Little Pieces of Gold Showcase at Southwark Playhouse
Writing for the theatre, no matter how capacious your talent, is for most a precarious and thankless game. Those without the money for prestigious drama schools or the access to contacts are at a disadvantage, which means the range of voices allowed to emerge are limited and rare talent can go under the radar. That’s why Little Pieces of Gold is such a reassuring venture. The festival of new writing was launched by playwright and screenwriter Suzette Coon in 2010 and hosts its latest showcase – eight brand new ten-minute plays by emerging writers – at Southwark Playhouse.
And this time around, the collection serves up comedy, poignancy and prescience. Karen Morash offers the first play of the night. Candlelit and full of weighty silences, The Knock could be set in a dystopian near-future or a present troubled country. Hints of going “into service” and the non-existence of contemporary literature in schools set alarm bells ringing. The story happens in the gaps, which are left to the audience to fill in.
In Hurricane Blues, Daisy Stenham shows she can conjure up distinctive characters as she presents three sisters dealing with loss in different ways. There’s some beautiful musing on how we create narratives to give meaning, plus plenty of dark humour. Lots of offstage strands and unseen characters create a rich world.
The captivating Confidence/Supply by Felix O’Brien posits two scenes in the same space, which take turns to run and deftly escalate in synchronicity. This cleverly woven and urgent story looks at the disparity between Irish abortion laws and sex education.
The fast-paced and riotous Coconut Diaries by Stella Ajayi asks what it means to be a black woman, and “since when was there this measurement of what blackness is?” It rails against everyday cultural appropriation and uses plenty of audience engagement to awaken the gathering. As well as being hilarious, it’s naturalistic, as if the script just spilled out from a great many lived experiences.
There’s a fantastic twist in A Sort of Story by Lydia Parker, and that forms a departure from the sentiments of the first half of the play, managing to make the audience change its mind about the female lead and then back again as it tackles preconceptions about single women and attraction. It’s a clever story, confidently told.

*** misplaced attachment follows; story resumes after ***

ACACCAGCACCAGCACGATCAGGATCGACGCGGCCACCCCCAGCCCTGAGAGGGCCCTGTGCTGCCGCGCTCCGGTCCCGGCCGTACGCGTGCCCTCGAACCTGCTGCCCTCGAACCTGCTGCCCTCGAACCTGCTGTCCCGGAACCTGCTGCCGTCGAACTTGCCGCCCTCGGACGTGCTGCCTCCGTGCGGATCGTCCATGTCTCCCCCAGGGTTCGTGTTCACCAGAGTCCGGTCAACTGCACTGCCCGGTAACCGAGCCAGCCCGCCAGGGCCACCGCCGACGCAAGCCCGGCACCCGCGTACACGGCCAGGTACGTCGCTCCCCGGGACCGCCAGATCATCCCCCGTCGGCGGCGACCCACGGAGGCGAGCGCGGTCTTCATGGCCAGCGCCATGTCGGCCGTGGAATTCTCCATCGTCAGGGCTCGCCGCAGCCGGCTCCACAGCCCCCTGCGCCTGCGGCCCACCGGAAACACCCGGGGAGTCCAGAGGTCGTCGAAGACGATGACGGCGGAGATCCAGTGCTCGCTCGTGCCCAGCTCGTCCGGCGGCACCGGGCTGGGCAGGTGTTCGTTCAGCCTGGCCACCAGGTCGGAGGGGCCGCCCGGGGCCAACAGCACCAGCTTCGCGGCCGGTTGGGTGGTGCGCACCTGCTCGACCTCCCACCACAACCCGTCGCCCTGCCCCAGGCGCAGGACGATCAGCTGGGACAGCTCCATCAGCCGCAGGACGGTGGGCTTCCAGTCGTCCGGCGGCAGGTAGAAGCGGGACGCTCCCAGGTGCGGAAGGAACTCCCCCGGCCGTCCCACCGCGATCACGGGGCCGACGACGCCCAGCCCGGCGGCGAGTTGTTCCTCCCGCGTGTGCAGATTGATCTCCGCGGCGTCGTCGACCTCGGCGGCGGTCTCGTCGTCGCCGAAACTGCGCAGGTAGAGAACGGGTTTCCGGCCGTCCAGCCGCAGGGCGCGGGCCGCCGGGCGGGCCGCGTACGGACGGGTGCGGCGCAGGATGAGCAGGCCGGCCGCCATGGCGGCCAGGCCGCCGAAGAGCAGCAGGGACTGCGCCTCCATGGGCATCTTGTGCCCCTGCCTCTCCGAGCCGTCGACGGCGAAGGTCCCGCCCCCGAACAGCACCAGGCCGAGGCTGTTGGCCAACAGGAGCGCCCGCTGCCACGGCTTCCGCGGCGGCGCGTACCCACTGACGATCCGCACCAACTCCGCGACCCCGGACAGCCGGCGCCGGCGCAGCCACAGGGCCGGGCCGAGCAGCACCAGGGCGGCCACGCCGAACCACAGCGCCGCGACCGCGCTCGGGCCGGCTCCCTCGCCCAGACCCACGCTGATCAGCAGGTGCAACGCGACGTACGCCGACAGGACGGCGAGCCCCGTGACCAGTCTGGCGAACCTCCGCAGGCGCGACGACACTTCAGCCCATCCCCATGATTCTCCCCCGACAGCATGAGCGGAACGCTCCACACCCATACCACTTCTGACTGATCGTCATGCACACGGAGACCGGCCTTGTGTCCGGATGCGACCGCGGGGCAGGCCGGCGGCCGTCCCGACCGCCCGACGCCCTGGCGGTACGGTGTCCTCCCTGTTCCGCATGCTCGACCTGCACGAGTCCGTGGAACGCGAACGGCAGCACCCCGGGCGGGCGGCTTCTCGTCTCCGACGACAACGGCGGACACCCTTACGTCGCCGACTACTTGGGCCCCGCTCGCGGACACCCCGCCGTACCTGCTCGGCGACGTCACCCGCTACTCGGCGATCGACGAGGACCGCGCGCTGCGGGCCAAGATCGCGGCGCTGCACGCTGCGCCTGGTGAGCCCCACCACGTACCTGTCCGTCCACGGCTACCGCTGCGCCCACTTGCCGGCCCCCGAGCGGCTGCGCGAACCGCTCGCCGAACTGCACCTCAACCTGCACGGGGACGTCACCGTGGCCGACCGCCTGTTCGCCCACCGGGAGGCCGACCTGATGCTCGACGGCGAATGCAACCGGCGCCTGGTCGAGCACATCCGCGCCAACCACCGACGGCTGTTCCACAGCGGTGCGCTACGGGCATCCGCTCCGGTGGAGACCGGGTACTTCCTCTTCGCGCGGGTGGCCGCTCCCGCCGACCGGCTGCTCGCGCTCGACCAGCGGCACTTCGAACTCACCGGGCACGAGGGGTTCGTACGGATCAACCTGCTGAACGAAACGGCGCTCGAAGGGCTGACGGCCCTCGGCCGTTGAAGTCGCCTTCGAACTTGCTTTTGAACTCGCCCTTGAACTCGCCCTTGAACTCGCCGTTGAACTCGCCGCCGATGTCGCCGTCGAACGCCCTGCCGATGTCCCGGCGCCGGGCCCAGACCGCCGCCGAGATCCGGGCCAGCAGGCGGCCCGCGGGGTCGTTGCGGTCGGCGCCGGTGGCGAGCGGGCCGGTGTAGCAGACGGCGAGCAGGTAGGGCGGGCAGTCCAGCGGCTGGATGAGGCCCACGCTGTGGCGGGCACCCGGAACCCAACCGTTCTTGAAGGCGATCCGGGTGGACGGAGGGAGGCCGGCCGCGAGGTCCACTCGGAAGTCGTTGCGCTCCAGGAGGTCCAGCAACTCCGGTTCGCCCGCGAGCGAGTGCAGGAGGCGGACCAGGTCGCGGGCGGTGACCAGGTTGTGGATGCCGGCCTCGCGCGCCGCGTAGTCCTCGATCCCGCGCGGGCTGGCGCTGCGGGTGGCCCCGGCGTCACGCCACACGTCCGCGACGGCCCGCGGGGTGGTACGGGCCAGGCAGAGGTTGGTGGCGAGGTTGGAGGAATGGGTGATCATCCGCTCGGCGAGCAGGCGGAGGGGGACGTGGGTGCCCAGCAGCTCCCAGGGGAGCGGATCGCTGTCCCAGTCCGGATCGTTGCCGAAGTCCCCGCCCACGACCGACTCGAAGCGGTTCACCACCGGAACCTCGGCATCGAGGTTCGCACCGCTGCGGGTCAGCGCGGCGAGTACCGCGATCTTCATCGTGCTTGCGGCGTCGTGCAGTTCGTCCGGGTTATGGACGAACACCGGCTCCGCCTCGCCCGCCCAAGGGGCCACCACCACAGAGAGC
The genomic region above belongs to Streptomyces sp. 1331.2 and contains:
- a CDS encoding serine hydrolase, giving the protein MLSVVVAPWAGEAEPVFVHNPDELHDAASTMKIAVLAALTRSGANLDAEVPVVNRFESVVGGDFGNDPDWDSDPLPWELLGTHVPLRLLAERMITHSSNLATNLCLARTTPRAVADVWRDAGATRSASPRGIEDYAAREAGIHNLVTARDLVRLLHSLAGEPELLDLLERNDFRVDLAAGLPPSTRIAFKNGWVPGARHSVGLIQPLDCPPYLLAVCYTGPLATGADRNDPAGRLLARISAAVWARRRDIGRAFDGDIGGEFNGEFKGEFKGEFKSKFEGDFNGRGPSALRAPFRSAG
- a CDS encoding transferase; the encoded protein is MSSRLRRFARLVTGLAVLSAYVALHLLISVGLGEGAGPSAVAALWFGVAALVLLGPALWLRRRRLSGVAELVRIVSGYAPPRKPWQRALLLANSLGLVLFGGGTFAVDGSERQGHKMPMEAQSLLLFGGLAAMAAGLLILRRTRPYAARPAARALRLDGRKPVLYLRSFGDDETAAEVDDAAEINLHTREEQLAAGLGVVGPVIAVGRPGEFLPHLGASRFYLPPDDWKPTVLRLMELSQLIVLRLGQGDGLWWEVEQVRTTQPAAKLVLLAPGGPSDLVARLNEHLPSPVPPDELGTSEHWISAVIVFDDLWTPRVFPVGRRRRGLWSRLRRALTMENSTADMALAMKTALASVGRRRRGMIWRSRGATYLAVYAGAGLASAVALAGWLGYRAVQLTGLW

The touching yet exasperating relationship between a mother and daughter takes centre stage in Two Forks by Leila Nashef. There’s minimal movement as the women are sat at a coffeehouse table eating cake, but the story is strong enough to stand alone. Some excellent lines include a description of the body as a “glorious factory of Marxist workers”.
Sharks are Terrorists by Tamara von Werthern imagines a future war and the division of the sexes taken to an extreme conclusion. A twist early on brings a sudden and surreal change of pace. There’s plenty of offbeat humour, such as the female lead using cans of food to illustrate how she committed a violent crime.
The evening finishes with Retinas by Luke Stapleton, which manages to be deeply poignant and laugh-out-loud funny. “I’m an Asda girl. It’s in my blood.” An angry kid, always in trouble with social services, wears her heart on her sleeve. The script uncovers how society uses her bad language and antisocial behaviour as an excuse to keep her at arm’s length.
The atmosphere at the showcase was electric thanks to an audience (a full house) made up of friends of the writers, industry professionals and theatre lovers. Keep these playwrights on your radar; you’ll be hearing from then again.
Little Pieces of Gold was a one-night showcase at Southwark Playhouse. Similar nights are organised throughout the year. For further information or to book visit here.